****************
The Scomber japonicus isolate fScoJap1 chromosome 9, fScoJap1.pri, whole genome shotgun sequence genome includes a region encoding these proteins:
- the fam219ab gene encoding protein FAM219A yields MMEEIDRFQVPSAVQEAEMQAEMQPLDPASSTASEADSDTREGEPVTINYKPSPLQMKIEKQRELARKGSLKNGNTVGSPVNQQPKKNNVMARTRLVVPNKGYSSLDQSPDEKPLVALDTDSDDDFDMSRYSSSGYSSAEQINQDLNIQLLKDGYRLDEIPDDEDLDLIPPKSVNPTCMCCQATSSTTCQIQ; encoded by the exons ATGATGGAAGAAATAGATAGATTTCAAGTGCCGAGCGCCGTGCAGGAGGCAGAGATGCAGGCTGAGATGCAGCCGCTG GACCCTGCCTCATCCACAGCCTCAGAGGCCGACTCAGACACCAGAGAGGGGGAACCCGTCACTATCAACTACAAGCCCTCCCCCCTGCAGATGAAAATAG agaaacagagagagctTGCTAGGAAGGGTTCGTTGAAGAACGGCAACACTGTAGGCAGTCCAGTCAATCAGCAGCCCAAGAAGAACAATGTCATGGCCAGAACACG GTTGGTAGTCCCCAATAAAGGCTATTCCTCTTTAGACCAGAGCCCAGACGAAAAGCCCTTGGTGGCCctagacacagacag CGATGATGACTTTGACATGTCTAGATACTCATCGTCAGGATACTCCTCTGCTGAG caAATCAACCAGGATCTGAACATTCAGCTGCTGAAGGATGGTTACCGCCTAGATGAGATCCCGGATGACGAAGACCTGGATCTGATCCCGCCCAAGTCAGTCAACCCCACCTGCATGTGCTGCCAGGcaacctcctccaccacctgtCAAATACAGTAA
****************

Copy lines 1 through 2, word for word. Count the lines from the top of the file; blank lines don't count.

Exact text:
The Scomber japonicus isolate fScoJap1 chromosome 9, fScoJap1.pri, whole genome shotgun sequence genome includes a region encoding these proteins:
- the fam219ab gene encoding protein FAM219A yields MMEEIDRFQVPSAVQEAEMQAEMQPLDPASSTASEADSDTREGEPVTINYKPSPLQMKIEKQRELARKGSLKNGNTVGSPVNQQPKKNNVMARTRLVVPNKGYSSLDQSPDEKPLVALDTDSDDDFDMSRYSSSGYSSAEQINQDLNIQLLKDGYRLDEIPDDEDLDLIPPKSVNPTCMCCQATSSTTCQIQ; encoded by the exons ATGATGGAAGAAATAGATAGATTTCAAGTGCCGAGCGCCGTGCAGGAGGCAGAGATGCAGGCTGAGATGCAGCCGCTG GACCCTGCCTCATCCACAGCCTCAGAGGCCGACTCAGACACCAGAGAGGGGGAACCCGTCACTATCAACTACAAGCCCTCCCCCCTGCAGATGAAAATAG agaaacagagagagctTGCTAGGAAGGGTTCGTTGAAGAACGGCAACACTGTAGGCAGTCCAGTCAATCAGCAGCCCAAGAAGAACAATGTCATGGCCAGAACACG GTTGGTAGTCCCCAATAAAGGCTATTCCTCTTTAGACCAGAGCCCAGACGAAAAGCCCTTGGTGGCCctagacacagacag CGATGATGACTTTGACATGTCTAGATACTCATCGTCAGGATACTCCTCTGCTGAG caAATCAACCAGGATCTGAACATTCAGCTGCTGAAGGATGGTTACCGCCTAGATGAGATCCCGGATGACGAAGACCTGGATCTGATCCCGCCCAAGTCAGTCAACCCCACCTGCATGTGCTGCCAGGcaacctcctccaccacctgtCAAATACAGTAA